É MA HOH!   

Thomas Henry Pope © 2020   




Blue Uniforms and Yellow Jackets

Blue Uniforms and Yellow Jackets


Anderson Valley Advertiser   6/20/2015

I blame Yellowjackets. If they hadn’t stung me two years ago this week I’d never have become an EMT, sitting long shifts every week in the Anderson Valley Ambulance Barn waiting for impermanence to flex its muscles on the fate of our neighbors.

I was out raking hay by hand on that nice June morning when four of them little suckers roared out and stung me for scraping over their nest. I did the normal things: ran away cussing, ripped off my shirt to facilitate their retreat, and struggled with humiliation to be laid low by critters that weigh less than a gram. Then after admiring how my hand was swelling up where two of them had hit me, I got hold of myself and went back to raking. I’m over six feet tall. I’ve been stung many times. I can handle this. Stand back.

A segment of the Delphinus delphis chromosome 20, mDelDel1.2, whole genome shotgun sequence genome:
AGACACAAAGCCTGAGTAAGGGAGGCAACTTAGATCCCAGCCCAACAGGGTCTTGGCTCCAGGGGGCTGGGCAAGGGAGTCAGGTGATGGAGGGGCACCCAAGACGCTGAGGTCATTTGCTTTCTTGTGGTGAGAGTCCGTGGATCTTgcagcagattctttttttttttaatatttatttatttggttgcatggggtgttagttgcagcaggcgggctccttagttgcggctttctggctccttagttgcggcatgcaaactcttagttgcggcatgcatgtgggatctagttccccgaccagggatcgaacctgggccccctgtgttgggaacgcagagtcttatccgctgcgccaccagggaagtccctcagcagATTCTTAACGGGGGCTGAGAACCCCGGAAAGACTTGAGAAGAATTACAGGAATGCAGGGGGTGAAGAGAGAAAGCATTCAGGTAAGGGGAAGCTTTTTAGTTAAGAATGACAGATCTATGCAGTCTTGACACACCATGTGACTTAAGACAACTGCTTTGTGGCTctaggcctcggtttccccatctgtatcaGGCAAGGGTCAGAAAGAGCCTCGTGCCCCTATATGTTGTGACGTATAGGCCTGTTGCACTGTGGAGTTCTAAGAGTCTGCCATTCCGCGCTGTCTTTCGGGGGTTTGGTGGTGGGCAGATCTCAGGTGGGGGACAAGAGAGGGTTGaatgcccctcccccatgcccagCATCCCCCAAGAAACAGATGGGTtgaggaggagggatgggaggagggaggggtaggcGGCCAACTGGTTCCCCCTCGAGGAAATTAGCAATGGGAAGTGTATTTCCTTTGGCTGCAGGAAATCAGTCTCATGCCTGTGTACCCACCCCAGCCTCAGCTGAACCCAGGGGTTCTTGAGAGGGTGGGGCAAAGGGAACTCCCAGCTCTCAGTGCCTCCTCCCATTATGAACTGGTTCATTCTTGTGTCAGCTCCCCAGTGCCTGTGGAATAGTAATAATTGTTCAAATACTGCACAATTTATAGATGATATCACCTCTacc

Rake, rake, rake. . . And what’s that? I lean on the handle a minute and feel my heart racing and my armpits starting to itch, where I know they didn’t sting me. Is it the heat? No, I thought. Must be adrenaline. But what about this feeling woozy? I blew right by the sign that I thought a shot of scotch would be just the ticket to settle me down, even though it was before noon. Mind you scotch, though a lovely drink, is something I save for company and Christmas. Well, 4th of July, too. Anyway, I set off for the house, thinking I was clever to be so creative and present.